It is quaint to say, “The world is changing.” We carry computers around in our pockets, with digital video cameras attached for handy selfie-taking. Yet often we feel more alone than ever.  What a conundrum:  the more “connected” we are as a society, the lonelier we feel.  The more noise in our daily lives, the greater our need for the silence we so desperately fear.

I am keenly aware of the changing needs of a techno-savvy audience. And since part of Project Y’s mission is to draw a new audience of theatre-goers to our programming, I want to change people’s perceptions of what theatre is and can be.  How are we trying to do this? We redefine the theatrical space based on the needs of each project.  We embrace our itinerant status. We choose each venue based on the needs of the specific play.  We work on a project-by-project basis, always focusing on the needs of the play and the voice of the playwright, rather than on an existing subscriber base.  Then we go out and market specifically to an audience who will want to see that show, reading, or video.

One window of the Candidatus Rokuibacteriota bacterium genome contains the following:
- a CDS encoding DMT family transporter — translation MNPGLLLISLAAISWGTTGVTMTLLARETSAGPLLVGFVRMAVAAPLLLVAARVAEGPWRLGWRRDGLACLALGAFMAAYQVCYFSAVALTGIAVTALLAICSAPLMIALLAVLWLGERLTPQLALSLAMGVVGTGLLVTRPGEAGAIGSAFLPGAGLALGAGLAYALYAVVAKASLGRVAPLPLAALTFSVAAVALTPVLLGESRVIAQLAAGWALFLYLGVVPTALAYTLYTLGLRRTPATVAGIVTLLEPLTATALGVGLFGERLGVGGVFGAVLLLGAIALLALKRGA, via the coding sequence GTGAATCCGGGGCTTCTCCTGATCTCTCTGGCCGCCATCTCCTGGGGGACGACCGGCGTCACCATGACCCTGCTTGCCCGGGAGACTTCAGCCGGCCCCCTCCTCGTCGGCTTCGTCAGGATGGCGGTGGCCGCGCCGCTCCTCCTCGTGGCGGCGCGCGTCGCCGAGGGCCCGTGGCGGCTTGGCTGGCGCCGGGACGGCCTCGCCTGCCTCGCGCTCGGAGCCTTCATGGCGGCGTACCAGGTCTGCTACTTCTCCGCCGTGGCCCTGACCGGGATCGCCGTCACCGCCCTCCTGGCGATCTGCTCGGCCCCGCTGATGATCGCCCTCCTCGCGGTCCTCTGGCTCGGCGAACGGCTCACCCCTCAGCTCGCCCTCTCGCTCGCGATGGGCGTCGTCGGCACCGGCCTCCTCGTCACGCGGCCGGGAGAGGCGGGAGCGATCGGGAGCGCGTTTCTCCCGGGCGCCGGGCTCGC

Yes, we make videos.  We make as much online content as we can and we Tweet, Instagram, Facebook, blog, Vine, and email with our audience, our supporters, our artists, and our playwrights.  We join in and make the noise needed to get a new audience into the theatre.  Then we give them a pure theatre experience, which is a communal experience.  We create dialogue with the audience by serving free drinks and refreshments and renting extra space to have a social interaction after readings and workshops.  We make online content completely separate from a given play, thereby bringing a unique theatre experience into someone’s phone, computer, and home.  We cultivate an audience that expects to stay after events and talk, discuss, and argue ideas, and we do this by giving them the space, time, and opportunity to make contact with the artists and the artistic staff after each event.  We talk and listen to everyone, and we have created a loyal fan base that comes to our shows excited, awake, and ready for an experience.